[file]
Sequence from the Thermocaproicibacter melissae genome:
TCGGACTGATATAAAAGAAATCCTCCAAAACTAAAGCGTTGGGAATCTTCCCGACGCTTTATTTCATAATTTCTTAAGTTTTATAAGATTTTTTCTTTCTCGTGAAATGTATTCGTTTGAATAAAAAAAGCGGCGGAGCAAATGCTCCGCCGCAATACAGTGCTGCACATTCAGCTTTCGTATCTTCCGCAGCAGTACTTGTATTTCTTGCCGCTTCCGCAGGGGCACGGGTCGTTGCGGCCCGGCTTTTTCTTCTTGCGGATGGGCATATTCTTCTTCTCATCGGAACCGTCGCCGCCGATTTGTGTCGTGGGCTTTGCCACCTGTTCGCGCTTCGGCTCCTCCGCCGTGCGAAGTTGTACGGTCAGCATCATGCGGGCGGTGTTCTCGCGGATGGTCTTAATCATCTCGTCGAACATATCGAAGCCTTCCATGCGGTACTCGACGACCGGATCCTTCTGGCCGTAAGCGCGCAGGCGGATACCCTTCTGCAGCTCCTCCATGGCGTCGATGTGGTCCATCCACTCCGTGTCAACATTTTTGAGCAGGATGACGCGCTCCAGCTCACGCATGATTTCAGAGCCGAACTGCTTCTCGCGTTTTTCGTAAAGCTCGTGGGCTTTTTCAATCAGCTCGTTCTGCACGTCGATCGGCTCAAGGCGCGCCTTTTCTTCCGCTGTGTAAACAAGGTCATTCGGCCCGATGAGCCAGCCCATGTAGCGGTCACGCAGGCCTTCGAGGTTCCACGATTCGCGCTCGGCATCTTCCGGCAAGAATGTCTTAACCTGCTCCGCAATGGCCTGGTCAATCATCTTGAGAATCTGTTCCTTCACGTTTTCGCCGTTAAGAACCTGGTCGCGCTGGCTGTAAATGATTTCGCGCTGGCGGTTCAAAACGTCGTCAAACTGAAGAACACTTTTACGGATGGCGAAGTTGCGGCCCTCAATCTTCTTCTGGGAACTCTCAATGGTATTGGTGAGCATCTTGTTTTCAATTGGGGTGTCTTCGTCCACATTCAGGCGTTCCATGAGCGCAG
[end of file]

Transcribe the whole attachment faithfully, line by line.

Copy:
Sequence from the Thermocaproicibacter melissae genome:
TCGGACTGATATAAAAGAAATCCTCCAAAACTAAAGCGTTGGGAATCTTCCCGACGCTTTATTTCATAATTTCTTAAGTTTTATAAGATTTTTTCTTTCTCGTGAAATGTATTCGTTTGAATAAAAAAAGCGGCGGAGCAAATGCTCCGCCGCAATACAGTGCTGCACATTCAGCTTTCGTATCTTCCGCAGCAGTACTTGTATTTCTTGCCGCTTCCGCAGGGGCACGGGTCGTTGCGGCCCGGCTTTTTCTTCTTGCGGATGGGCATATTCTTCTTCTCATCGGAACCGTCGCCGCCGATTTGTGTCGTGGGCTTTGCCACCTGTTCGCGCTTCGGCTCCTCCGCCGTGCGAAGTTGTACGGTCAGCATCATGCGGGCGGTGTTCTCGCGGATGGTCTTAATCATCTCGTCGAACATATCGAAGCCTTCCATGCGGTACTCGACGACCGGATCCTTCTGGCCGTAAGCGCGCAGGCGGATACCCTTCTGCAGCTCCTCCATGGCGTCGATGTGGTCCATCCACTCCGTGTCAACATTTTTGAGCAGGATGACGCGCTCCAGCTCACGCATGATTTCAGAGCCGAACTGCTTCTCGCGTTTTTCGTAAAGCTCGTGGGCTTTTTCAATCAGCTCGTTCTGCACGTCGATCGGCTCAAGGCGCGCCTTTTCTTCCGCTGTGTAAACAAGGTCATTCGGCCCGATGAGCCAGCCCATGTAGCGGTCACGCAGGCCTTCGAGGTTCCACGATTCGCGCTCGGCATCTTCCGGCAAGAATGTCTTAACCTGCTCCGCAATGGCCTGGTCAATCATCTTGAGAATCTGTTCCTTCACGTTTTCGCCGTTAAGAACCTGGTCGCGCTGGCTGTAAATGATTTCGCGCTGGCGGTTCAAAACGTCGTCAAACTGAAGAACACTTTTACGGATGGCGAAGTTGCGGCCCTCAATCTTCTTCTGGGAACTCTCAATGGTATTGGTGAGCATCTTGTTTTCAATTGGGGTGTCTTCGTCCACATTCAGGCGTTCCATGAGCGCAG